# Representations of Lie groups

In mathematics and theoretical physics, the idea of a representation of a Lie group plays an important role in the study of continuous symmetry. A great deal is known about such representations, a basic tool in their study being the use of the corresponding 'infinitesimal' representations of Lie algebras (indeed in the physics literature the distinction is often elided).

Formally, a representation of a Lie group G on a vector space V (over a field K) is a smooth (i.e. respecting the differential structure) group homomorphism G→Aut(V) from G to the automorphism group of V. If a basis for the vector space V is chosen, the representation can be expressed as a homomorphism into GL(n,K). This is known as a matrix representation. Two representations of G on vector spaces V, W are equivalent if they have the same matrix representations with respect to some choices of bases for V and W.

On the Lie algebra level, there is a corresponding linear mapping from the Lie algebra of G to End(V) preserving the Lie bracket [ , ]. See representation of Lie algebras for the Lie algebra theory.

If the homomorphism is in fact an monomorphism, the representation is said to be faithful.

A unitary representation is defined in the same way, except that G maps to unitary matrices; the Lie algebra will then map to skew-hermitian matrices.

If G is a compact Lie group, every finite-dimensional representation is equivalent to a unitary one.

## Classification

If G is a semisimple group, its finite-dimensional representations can be decomposed as direct sums of irreducible representations. The irreducibles are indexed by highest weight; the allowable (dominant) highest weights satisfy a suitable positivity condition. In particular, there exists a set of fundamental weights, indexed by the vertices of the Dynkin diagram of G, such that dominant weights are simply non-negative integer linear combinations of the fundamental weights.

If G is a commutative compact Lie group, then its irreducible representations are simply the continuous characters of G: see Pontryagin duality for this case.

A quotient representation is a quotient module of the group ring.

## Formulaic examples

Let [itex]\mathbb{F}_q[itex] be a finite field of order q and characteristic p. Let [itex]G[itex] be a finite group of Lie type, that is, [itex]G[itex] is the [itex]\mathbb{F}_q[itex]-rational points of a connected reductive group [itex]\mathbb{G}[itex] defined over [itex]\mathbb{F}_q[itex]. For example, if n is a positive integer [itex]GL_n(\mathbb{F}_q)[itex] and [itex]SL_n(\mathbb{F}_q)[itex] are finite groups of Lie type. Let [itex]J = \begin{pmatrix}0 & I_n \\ -I_n & 0\end{pmatrix}[itex], where [itex]I_n\,\![itex] is the [itex]\,\!n \times n[itex] identity matrix. Let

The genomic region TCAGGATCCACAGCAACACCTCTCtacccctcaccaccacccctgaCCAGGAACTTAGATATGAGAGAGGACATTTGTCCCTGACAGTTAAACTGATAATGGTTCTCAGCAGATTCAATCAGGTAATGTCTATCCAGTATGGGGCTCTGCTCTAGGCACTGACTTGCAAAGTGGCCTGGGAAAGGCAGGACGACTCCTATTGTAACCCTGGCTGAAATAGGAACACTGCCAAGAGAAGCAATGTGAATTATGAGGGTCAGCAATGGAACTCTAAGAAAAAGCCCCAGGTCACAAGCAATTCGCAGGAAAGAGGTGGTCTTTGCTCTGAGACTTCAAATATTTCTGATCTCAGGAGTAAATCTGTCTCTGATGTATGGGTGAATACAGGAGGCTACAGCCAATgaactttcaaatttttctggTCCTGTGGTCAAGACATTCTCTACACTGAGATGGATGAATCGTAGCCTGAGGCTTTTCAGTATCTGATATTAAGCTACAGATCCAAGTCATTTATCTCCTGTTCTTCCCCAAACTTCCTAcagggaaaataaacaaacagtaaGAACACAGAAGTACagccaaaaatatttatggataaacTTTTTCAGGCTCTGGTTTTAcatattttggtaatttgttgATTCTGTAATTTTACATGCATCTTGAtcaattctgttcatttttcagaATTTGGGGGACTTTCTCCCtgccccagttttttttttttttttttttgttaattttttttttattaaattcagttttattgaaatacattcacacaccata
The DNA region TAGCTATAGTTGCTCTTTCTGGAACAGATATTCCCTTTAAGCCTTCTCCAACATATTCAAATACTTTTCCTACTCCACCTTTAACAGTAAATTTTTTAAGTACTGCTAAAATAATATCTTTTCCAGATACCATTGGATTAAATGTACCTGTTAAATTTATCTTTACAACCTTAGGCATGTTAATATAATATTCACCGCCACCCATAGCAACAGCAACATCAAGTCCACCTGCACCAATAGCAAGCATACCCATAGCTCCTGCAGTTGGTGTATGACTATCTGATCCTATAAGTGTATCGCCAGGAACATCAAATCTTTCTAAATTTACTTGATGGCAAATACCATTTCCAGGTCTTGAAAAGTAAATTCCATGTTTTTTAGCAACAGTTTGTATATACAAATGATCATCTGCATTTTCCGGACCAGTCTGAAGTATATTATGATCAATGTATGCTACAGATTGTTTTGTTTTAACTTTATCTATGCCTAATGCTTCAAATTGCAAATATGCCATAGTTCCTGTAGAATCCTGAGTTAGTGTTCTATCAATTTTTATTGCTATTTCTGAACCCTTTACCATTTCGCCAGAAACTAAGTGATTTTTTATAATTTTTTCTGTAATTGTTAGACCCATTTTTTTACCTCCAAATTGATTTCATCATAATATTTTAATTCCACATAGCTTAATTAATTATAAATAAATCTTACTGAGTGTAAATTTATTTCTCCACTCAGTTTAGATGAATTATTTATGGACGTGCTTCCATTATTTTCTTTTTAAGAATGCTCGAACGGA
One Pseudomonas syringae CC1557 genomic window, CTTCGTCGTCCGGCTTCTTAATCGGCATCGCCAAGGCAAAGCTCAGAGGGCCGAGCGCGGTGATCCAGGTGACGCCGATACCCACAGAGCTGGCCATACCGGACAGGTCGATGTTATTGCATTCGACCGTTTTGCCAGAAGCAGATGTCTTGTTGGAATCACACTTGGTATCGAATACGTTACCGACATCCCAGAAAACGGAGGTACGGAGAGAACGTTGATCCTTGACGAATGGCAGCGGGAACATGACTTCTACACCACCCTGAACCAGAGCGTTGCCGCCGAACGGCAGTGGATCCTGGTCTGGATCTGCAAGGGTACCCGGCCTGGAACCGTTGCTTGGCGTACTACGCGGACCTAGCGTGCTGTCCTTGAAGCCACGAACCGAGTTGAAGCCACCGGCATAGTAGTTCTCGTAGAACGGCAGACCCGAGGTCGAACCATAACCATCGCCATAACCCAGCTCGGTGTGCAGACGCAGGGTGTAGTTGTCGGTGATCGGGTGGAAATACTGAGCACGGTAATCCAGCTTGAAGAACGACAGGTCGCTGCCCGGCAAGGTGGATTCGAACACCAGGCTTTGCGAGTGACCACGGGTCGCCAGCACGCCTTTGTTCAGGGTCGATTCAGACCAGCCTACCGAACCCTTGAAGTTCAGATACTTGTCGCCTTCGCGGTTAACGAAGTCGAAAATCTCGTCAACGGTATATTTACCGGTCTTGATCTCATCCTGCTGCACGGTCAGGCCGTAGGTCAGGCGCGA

[itex]Sp_2(\mathbb{F}_q) = \left \{ g \in GL_{2n}(\mathbb{F}_q) | ^tgJg = J \right \}[itex].

Then [itex]Sp_2(\mathbb{F}_q)[itex] is a symplectic group of rank n and is a finite group of Lie type. For [itex]G = GL_n(\mathbb{F}_q)[itex] or [itex]SL_n(\mathbb{F}_q)[itex] (and some other examples), the standard Borel subgroup [itex]B\,\![itex] of [itex]G\,\![itex] is the subgroup of [itex]G\,\![itex] consisting of the upper triangular elements in [itex]G\,\![itex]. A standard parabolic subgroup of [itex]G\,\![itex] is a subgroup of [itex]G\,\![itex] which contains the standard Borel subgroup [itex]B\,\![itex]. If [itex]P\,\![itex] is a standard parabolic subgroup of [itex]GL_n(\mathbb{F}_q)[itex], then there exists a partition [itex](n_1,\ldots,n_r)\,\![itex] of [itex]n\,\![itex] (a set of positive integers [itex]n_j\,\![itex] such that [itex]n_1 + \ldots + n_r = n\,\![itex]) such that [itex]P = P_{(n_1,\ldots,n_r)} = M \times N[itex], where [itex]M \simeq GL_{n_1}(\mathbb{F}_q) \times \ldots \times GL_{n_r}(\mathbb{F}_q)[itex] has the form

[itex]M = \left \{\begin{pmatrix}A_1 & 0 & \cdots & 0 \\ 0 & A_2 & \cdots & 0 \\ \vdots & \ddots & \ddots & \vdots \\ 0 & \cdots & 0 & A_r\end{pmatrix}|A_j \in GL_{n_j}(\mathbb{F}_q), 1 \le j \le r \right \}[itex],

and

[itex]N=\left \{\begin{pmatrix}I_{n_1} & * & \cdots & * \\ 0 & I_{n_2} & \cdots & * \\ \vdots & \ddots & \ddots & \vdots \\ 0 & \cdots & 0 & I_{n_r}\end{pmatrix}\right\}[itex],

where [itex]*\,\![itex] denotes arbitrary entries in [itex]\mathbb{F}_q[itex].

This section is still in progress. It should be finished soon.Vermi 01:32, 13 Apr 2005 (UTC)

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